Win A Print of Denyse Klette’s Joni

“I am a Lonely Painter, I Live in a Box of Paints” – Denyse Klette

In 2017, artist Denyse Klette helped us celebrate our Mozart Festival with a one-of-a-kind portrait of Wolfgang – and when she found out that we had a concert celebrating the music of Joni Mitchell, a new idea was born.

Denyse is known for her remarkable ability to capture a moment in paint – her art is full of life and colour, and shows her absolute love of life.  The painting’s title comes from a line in Joni’s classic A Case of You, and the painting references that Joni has often said she sings her sorrow and paints her joy.

PRINT GIVEAWAY

Anyone who purchases a ticket by March 1st at 12 noon will be entered into a draw to win a limited edition artist-enhanced canvas print of the painting (valued at $995).  If you’ve already purchased a ticket for the show, don’t worry – you are already entered into the draw.  Denyse will make the draw live on stage the night of the concert.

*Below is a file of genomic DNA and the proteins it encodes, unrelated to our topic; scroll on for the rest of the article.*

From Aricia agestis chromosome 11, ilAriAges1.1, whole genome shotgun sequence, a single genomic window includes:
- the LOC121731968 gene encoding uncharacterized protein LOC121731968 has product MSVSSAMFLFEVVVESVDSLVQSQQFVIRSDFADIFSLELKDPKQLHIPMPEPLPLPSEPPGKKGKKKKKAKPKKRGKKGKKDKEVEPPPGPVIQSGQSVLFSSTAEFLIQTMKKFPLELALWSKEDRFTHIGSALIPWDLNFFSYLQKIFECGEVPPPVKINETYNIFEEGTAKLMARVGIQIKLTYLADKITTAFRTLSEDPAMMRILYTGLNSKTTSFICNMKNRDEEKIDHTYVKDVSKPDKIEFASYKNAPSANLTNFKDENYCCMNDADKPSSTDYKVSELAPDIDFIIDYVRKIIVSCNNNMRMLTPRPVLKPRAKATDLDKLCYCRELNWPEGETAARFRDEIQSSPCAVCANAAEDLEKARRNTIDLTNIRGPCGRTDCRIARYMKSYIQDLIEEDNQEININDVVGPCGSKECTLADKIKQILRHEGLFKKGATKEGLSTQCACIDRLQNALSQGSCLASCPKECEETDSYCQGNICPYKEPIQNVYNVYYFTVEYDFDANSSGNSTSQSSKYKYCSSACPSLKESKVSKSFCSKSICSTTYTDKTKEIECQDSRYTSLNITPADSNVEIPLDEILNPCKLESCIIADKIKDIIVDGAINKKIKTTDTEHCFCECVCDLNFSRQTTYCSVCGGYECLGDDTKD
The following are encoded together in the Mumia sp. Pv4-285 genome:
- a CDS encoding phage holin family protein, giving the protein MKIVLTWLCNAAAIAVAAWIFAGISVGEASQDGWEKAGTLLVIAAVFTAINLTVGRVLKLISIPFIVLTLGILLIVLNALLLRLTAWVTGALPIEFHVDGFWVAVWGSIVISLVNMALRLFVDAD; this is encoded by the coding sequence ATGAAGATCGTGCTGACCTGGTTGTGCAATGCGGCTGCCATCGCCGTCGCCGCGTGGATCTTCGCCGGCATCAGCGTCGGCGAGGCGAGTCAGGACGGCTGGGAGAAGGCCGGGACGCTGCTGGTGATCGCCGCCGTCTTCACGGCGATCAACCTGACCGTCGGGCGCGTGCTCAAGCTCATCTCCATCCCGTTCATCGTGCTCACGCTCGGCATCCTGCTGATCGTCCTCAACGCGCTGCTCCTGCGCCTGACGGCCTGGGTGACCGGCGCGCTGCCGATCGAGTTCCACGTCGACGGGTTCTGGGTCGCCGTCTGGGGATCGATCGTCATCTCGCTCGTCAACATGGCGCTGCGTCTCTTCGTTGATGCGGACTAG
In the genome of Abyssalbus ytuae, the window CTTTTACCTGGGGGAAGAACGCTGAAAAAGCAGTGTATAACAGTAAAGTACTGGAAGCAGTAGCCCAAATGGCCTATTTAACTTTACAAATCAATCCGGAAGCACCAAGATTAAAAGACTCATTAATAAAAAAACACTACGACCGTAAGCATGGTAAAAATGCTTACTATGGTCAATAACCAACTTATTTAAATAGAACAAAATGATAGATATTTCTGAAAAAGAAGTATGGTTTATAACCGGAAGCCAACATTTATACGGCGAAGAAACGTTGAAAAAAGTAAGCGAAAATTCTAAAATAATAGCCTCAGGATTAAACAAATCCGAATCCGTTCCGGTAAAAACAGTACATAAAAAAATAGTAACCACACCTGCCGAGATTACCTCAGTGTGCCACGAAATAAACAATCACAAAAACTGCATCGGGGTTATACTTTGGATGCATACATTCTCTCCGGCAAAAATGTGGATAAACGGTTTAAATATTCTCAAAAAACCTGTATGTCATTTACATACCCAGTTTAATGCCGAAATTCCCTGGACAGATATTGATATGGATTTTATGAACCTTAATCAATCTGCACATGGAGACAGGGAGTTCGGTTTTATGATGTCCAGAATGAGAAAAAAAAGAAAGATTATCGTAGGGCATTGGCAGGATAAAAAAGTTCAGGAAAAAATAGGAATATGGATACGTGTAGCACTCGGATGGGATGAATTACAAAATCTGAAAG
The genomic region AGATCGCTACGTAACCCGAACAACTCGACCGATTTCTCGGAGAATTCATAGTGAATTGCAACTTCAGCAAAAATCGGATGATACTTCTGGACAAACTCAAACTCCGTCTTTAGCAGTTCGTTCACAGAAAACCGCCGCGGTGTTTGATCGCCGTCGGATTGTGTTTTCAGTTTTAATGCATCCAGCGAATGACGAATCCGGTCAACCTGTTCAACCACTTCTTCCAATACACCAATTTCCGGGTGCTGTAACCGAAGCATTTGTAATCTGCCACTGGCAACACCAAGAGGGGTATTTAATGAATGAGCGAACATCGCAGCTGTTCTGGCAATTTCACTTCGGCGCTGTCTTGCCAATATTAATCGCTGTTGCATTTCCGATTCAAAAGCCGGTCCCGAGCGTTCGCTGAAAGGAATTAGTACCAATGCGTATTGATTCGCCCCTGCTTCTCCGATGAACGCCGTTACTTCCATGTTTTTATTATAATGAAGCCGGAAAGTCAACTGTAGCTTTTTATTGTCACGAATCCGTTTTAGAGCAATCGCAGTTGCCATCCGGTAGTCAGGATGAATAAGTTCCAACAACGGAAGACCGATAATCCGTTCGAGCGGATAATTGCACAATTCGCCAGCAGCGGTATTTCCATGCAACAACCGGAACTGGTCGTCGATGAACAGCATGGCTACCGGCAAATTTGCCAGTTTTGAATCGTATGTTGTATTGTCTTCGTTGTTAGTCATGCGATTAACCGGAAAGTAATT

Don’t Give Yourself Away – the Music of Joni Mitchell features the SSO conducted by long-time Joni collaborator Vince Mendoza and features Sarah Slean on vocals – the concert marks the first ever live performance of the music from Joni’s albums Both Sides Now and Travelogue.

Click here to get your tickets!

Sarah Slean – Artist Profile

When we first began to conceive of this show featuring Joni’s music from Both Sides Now and Travelogue, the big question was “who do we get to sing it?!”…the question only lingered in the air a few moments frankly, as one name was on everyone’s mind.  We needed someone who, beyond being able to sing this music, would feel this music as deeply as its written.  Sarah was the clear choice.

Her 2016 performance with the SSO was more than memorable…and we’re certain that this performance will be too!